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Health Insurance for Expats in the United Kingdom

Submitted: July 2013

As a general rule, the UK healthcare system is almost entirely based on the National Health Service (NHS), which is taxpayer-funded, universal (but residence-based) and free. The UK private healthcare sector is comparatively small, but it supplements the NHS for non-emergency situations. See Health Emergencies for Expats in the UK

As healthcare is traditionally fully financed by taxpayers, health insurance is not automatic in the UK, even though UK employers may offer private health insurance for staff retention purposes.

There are many types of health insurance on the British market, which makes it possible to tailor your cover to your needs.

Tax treatment of health insurance

Everyone is supposed to have an equal right to health in Britain, and this is meant to be guaranteed by the NHS. Therefore, individuals who pay for healthcare outside the NHS system are considered as seeking a private benefit on top of their basic right to health. (See NHS for Expats in the UK) It results that employer-provided health insurance is generally a taxable benefit in kind.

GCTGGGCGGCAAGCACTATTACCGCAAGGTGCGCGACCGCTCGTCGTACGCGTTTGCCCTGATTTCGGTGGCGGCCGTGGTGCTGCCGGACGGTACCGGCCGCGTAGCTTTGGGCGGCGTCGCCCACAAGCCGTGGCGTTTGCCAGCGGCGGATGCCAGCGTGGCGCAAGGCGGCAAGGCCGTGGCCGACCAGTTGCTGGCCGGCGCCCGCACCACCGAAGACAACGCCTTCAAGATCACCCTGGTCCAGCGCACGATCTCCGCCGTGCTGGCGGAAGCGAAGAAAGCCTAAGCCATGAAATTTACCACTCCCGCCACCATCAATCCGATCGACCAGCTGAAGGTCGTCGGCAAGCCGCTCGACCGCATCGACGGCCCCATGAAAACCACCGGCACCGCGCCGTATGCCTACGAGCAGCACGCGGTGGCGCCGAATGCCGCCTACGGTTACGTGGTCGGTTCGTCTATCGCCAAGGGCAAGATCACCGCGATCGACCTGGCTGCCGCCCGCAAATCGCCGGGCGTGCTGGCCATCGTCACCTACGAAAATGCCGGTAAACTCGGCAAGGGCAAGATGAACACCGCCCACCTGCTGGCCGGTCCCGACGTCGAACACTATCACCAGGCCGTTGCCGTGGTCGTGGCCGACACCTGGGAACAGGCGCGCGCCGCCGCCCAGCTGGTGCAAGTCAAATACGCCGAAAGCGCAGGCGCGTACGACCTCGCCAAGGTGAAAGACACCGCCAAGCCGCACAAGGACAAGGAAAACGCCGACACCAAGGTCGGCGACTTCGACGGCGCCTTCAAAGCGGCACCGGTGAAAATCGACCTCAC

Exceptions are likely to apply for expats, however. Employer-funded private health insurance is tax-exempt in the UK in respect of:

  • Medical treatment outside the UK if the need for treatment arises while working outside the UK, provided the UK employer commits in advance to be responsible for these costs
  • Medical treatment against diseases or injuries that solely result from the employee’s work, and
  • Any medical treatment if the employee is paid at a rate of £8,500 or less per year, including benefits in kind.

Making a claim

When you seek private healthcare, specific procedures apply if you have a Private insurance policy. In the UK, you generally have to contact your insurance provider before going to a private healthcare professional. Failure to do so may result in an insurance claim being rejected. Additionally, some insurance providers do require claim forms to be signed by a GP. Although this is not automatic, GPs may charge for this service. If you wish to know that charge in advance, contact your GP. For more information on GPs, see Doctors & Hospitals for Expats in the UK

You should also check the geographical coverage of your existing insurance policy, especially if it is from a foreign provider which has not sold it as an international insurance policy for expats.

 

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